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Hartmann, H. (1958). Comments on the Scientific Aspects of Psychoanalysis. Psychoanal. St. Child, 13:127-146.

(1958). Psychoanalytic Study of the Child, 13:127-146

Contributions to Psychoanalytic Theory

Comments on the Scientific Aspects of Psychoanalysis

Heinz Hartmann, M.D.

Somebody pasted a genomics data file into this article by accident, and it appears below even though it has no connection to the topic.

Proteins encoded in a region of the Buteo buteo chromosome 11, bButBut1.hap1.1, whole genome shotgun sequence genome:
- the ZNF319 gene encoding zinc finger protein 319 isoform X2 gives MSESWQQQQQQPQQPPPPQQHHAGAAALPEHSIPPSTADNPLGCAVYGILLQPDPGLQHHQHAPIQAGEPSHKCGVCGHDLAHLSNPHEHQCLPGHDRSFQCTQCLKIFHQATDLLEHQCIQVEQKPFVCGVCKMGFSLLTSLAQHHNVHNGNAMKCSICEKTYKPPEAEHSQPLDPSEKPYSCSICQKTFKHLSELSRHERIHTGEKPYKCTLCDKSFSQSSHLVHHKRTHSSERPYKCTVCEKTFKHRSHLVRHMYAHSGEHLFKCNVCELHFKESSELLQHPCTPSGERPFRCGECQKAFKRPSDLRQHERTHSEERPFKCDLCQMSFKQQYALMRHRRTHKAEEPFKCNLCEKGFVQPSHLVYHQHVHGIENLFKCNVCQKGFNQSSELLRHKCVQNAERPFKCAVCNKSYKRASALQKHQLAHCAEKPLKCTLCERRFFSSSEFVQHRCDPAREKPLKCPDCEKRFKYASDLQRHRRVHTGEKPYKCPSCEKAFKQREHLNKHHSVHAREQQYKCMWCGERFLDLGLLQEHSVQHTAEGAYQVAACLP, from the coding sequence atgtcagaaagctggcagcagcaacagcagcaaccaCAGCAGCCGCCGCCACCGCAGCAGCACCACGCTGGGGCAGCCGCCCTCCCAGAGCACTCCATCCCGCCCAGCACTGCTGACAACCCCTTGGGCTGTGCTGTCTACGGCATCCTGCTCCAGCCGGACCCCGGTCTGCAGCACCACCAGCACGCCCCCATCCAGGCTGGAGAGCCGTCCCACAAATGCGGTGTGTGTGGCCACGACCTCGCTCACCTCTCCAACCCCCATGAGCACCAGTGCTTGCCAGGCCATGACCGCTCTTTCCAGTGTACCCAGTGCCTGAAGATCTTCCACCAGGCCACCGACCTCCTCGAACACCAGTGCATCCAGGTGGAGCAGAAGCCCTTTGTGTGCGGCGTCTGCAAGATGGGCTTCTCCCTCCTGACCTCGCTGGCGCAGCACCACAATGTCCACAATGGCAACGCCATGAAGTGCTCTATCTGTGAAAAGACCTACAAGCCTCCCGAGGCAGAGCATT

What I propose to tell you in this lecture will not increase your analytic knowledge as to facts or theories. I will examine this body of facts and theories we call psychoanalysis from a point of view not altogether widely discussed in our literature. We all consider psychoanalysis, among other things, a science. It is, however, not always clearly understood to what degree and in what respects this statement is true, nor is it always easy to say what are the distinctive formal and methodological characteristics of this science. If the analyst is often shy of discussing such questions with representatives of other, more highly systematized and methodologically more firmly established fields of science, this may well be due to the rather forbidding difficulties to explain to these others even comparatively simple aspects of analytic method or content. But it is also true that not many of us give much thought to such matters, and that with even fewer it is in the foreground of their interest and work. This is undoubtedly the result of a characteristic feature of psychoanalysis as a profession which is a union of practical with scientific activities, and of the development of our profession. It easily leads to what E. Kris (1947) has called a lack of "trained clarifiers" of the kind we find in physical science. But I think that progress in the clarification of our hypotheses, and in systematization, and the consideration of methodological principles is no less important in analysis than in other sciences. The possibility fully to extricate their meaning from our observations depends on it. Later I shall briefly speak about attempts in this direction, coming, in part, from outside professional analysis. It is true that hypotheses used in our work can be tested, for instance, experimentally. Still, this statement is not generally true.

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